Transylvania County is a rugged territory with many peaks and hills which have been named both formally and colloquially. One such land feature is Cold Mountain. No, not that Cold Mountain. Charles Frazier’s book that was based on his family heritage and the subsequent movie of the same title were set in Haywood County. Haywood County’s Cold Mountain is much bigger than the rounded peak that sits on the border of Jackson and Transylvania counties.
The Cold Mountain in Transylvania can be seen in this picture of a Moltz Lumber Company logging camp. These portable housing units were used when loggers were on the job and would sometimes even accommodate their wives and families, as seen in the photo.
Documentation shows that the mountain once had a different name that was given after two hunters attempted to traverse the ridge, then lost their footing, and slid down the exposed area of an ice-covered wall of granite. They both survived but had cold rear ends, and so the original name was an indication of that experience, and which happens to be unsuitable for print. The name was shortened to Cold Mountain to make it more socially acceptable.
Other nearby land features also have storied names. Panthertail Mountain is a virtual neighbor to Cold Mountain and secured its name from John J. Green, one of the legendary Long Hunters of early Transylvania. The story goes that a panther attacked the livestock of John and his wife Nancy. It should be noted that Nancy’s father was also a noted Long Hunter. The couple ran out of the house and gathered their hunting dogs to chase away the panther. Nancy returned to the house to retrieve the gun the couple had left behind, and meanwhile John kept heaving rocks at the animal to keep it at bay. One of the rocks stunned the panther, at which point John grabbed it by the tail and hit its head with the large lighter-knot torch he was carrying. Although his death wasn’t until many years later, local legend claims that John was eventually killed by a panther. His solitary grave sits atop Flat Top Mountain, which is obviously named for its appearance.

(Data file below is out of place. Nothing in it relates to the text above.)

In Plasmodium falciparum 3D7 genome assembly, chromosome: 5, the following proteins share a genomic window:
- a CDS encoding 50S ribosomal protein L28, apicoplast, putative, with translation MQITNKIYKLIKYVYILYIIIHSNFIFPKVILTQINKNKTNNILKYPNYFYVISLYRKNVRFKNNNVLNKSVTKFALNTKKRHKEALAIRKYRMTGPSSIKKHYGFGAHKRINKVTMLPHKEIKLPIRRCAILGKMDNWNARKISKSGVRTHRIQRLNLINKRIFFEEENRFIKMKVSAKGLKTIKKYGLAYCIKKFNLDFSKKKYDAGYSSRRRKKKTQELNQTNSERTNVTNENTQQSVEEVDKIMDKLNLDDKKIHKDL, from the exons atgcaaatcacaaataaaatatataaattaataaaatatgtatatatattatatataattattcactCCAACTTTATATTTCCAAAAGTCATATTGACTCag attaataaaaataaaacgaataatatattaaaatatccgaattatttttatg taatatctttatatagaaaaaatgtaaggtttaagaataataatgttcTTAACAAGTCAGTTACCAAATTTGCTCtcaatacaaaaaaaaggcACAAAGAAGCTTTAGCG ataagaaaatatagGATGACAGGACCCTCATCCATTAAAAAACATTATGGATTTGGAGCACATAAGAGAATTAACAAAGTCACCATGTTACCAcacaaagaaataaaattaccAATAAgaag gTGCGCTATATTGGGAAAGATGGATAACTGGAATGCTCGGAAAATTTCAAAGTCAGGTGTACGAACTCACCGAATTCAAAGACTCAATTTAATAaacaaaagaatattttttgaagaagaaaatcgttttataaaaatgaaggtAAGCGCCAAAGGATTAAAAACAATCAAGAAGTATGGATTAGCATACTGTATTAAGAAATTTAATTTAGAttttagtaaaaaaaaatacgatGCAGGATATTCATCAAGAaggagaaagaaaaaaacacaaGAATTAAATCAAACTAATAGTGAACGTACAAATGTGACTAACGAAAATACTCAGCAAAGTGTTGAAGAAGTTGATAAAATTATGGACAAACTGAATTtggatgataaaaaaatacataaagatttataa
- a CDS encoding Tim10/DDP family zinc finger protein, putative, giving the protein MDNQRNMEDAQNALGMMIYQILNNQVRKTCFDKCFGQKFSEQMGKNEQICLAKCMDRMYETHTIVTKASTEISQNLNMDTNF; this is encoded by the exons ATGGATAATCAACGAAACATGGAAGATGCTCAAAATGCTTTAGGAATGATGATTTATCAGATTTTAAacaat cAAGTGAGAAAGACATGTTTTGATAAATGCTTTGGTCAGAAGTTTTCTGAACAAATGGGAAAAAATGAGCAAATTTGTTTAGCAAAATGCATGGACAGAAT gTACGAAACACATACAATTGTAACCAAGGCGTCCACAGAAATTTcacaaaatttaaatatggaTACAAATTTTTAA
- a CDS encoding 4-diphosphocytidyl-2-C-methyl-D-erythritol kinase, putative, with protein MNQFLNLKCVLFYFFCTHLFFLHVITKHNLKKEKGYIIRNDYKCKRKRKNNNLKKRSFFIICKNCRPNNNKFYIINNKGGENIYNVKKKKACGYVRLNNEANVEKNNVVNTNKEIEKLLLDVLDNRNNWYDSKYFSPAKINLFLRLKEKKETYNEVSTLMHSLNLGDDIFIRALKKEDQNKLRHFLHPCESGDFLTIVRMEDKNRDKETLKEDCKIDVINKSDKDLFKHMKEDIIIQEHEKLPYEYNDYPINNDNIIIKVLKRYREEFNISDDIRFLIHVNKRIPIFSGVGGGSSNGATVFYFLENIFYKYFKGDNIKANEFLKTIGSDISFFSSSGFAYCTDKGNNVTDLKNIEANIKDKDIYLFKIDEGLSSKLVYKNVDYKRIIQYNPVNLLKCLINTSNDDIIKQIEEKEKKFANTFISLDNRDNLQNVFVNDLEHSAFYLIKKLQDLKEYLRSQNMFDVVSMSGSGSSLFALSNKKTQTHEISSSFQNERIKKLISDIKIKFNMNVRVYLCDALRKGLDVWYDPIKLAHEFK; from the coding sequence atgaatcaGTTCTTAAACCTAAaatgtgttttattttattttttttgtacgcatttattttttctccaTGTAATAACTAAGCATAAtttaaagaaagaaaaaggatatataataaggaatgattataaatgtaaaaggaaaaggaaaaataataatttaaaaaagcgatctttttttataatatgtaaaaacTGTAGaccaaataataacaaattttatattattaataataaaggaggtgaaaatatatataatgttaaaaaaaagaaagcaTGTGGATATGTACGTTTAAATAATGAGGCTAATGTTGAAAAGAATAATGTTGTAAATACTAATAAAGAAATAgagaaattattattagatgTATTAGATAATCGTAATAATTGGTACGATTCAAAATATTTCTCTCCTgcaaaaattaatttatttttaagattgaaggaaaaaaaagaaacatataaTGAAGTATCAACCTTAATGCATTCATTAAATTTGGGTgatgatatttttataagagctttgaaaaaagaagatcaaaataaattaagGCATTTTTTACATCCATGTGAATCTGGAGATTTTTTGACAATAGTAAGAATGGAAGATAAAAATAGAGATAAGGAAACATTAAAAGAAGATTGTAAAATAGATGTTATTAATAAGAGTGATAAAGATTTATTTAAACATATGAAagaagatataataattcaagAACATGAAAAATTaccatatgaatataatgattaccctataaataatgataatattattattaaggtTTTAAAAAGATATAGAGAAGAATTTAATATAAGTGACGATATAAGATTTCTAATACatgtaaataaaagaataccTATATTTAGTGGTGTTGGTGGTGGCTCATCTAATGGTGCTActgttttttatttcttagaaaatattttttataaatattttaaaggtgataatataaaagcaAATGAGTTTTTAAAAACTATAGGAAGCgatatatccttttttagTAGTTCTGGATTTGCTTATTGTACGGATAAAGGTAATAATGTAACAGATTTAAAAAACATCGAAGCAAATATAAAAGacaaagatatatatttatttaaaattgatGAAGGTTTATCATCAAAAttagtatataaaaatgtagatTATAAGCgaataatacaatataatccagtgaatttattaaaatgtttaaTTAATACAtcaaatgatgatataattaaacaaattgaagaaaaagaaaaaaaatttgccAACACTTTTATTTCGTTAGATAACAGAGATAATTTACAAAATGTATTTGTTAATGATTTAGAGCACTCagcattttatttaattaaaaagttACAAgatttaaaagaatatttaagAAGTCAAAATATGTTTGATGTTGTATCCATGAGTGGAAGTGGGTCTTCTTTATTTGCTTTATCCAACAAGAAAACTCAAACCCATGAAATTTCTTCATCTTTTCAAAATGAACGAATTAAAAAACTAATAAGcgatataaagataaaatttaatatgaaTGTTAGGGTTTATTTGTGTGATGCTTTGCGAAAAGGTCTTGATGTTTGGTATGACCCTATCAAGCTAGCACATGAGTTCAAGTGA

One last land feature in the vicinity with an unusual name based on a story is Bonas Defeat. A hunter who lived in the area had a skinny hunting dog named Boney. One day on a hunting trip, the dog chased a deer and when the deer leaped off a cliff, the dog followed. Both were found dead at the bottom of the ravine, but the courageous dog was memorialized by calling the precipice Boney’s Defeat. Over time the name was altered to Bonas Defeat. The stories of placenames, even in this one small geographical area, are an interesting glimpse of the lives and experiences of early settlers in Transylvania County. Photographs and information for this column are provided by the Rowell Bosse North Carolina Room, Transylvania County Library. This article was written by Local History Librarian Laura Sperry. For more information, comments, or suggestions, contact NC Room staff at [email protected] or 828-884-1820.